Nearly a week after they demoted him from the starting lineup and put him on the trading block, the Detroit Lions are still looking for a landing spot for Jamie Collins.
“We’re still working on it right now,” Lions coach Dan Campbell said Monday. “That’s still in the works.”
The Lions benched Collins last week and decided to go young at their buck linebacker position. Rookie Derrick Barnes started Sunday’s loss to the Baltimore Ravens and split playing time about equally with Jalen Reeves-Maybin.
Campbell said last week the Lions had multiple suitors for Collins and hoped to have a deal in place “sooner than later.”
It is unclear how many teams have legitimate interest in Collins, though judging by the lack of a deal, there are not many.
NFL WEEK 3 WINNERS, LOSERS:While Justin Herbert outplayed Patrick Mahomes, rookie QBs had a rough Sunday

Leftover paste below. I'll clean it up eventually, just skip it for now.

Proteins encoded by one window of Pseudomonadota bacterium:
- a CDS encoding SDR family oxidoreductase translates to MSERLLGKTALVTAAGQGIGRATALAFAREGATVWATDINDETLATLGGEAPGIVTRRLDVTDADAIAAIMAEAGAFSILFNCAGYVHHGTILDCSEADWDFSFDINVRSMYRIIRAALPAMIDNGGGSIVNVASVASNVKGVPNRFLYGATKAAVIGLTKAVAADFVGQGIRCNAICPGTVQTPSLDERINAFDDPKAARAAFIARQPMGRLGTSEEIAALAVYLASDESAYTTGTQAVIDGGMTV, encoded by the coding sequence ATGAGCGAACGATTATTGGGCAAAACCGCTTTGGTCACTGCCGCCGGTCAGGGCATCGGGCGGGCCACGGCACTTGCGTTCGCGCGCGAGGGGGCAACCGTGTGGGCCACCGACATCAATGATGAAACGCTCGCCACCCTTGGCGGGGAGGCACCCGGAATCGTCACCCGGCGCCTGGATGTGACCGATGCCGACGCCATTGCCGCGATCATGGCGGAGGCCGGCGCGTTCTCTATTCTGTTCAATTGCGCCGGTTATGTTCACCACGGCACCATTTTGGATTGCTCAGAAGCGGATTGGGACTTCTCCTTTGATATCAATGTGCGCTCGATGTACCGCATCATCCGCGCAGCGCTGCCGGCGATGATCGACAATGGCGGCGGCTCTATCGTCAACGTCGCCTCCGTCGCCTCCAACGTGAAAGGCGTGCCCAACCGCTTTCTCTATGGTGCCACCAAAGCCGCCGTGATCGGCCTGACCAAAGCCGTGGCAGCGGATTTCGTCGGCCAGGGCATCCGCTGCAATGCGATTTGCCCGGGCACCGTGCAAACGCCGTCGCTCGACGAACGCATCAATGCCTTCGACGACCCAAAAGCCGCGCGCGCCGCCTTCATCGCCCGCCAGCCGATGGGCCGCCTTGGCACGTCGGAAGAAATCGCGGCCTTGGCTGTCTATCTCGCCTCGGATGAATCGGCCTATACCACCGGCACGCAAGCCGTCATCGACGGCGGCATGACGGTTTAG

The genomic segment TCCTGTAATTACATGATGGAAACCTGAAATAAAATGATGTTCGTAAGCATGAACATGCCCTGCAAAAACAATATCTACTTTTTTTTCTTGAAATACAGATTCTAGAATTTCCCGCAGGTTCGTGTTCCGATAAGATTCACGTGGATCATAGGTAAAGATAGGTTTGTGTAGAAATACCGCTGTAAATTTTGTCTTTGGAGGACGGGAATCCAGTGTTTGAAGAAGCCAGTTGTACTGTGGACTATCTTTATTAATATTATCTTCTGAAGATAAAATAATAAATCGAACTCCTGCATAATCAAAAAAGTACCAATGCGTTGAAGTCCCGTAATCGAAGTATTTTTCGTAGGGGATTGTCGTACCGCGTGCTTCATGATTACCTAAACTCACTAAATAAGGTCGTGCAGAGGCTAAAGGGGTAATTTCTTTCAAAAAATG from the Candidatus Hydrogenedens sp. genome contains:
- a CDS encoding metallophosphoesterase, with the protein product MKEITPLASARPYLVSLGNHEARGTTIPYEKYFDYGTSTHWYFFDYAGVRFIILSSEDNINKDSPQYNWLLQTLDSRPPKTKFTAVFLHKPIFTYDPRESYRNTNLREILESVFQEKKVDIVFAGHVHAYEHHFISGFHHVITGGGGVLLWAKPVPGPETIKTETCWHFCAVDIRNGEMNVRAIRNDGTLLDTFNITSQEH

Collins turns 32 next month, is considered on the decline as a player and has about $3 million remaining on his contract this season. More than a third of the league — 11 teams, according to the salary cap tracking website Spotrac — has less than $3 million in available cap space.
The Lions are expected to continue playing Barnes and Reeves-Maybin at the inside linebacker position next to Alex Anzalone for the foreseeable future, though Campbell said communication issues between the linebacking corps and secondary accounted for several of the coverage busts that led to big Ravens pass plays Sunday.
Collins was inactive against the Ravens.
“We’ve got a lot of babies out there and they made some young errors, for sure,” Campbell said. “But they’re not the only ones. So some of our veterans, man, they have to step up and they have to be much more clear and they have to be loud. That’ll be a major point of emphasis this week is our communication and we’re not going to allow it to go any other way.
“If I have to stop practice and I have to see demonstrative hand signals and screaming and everything it takes, we’re going to do it cause those, we can clean all that stuff up. But that’s got to be — we have to do it. We have to.”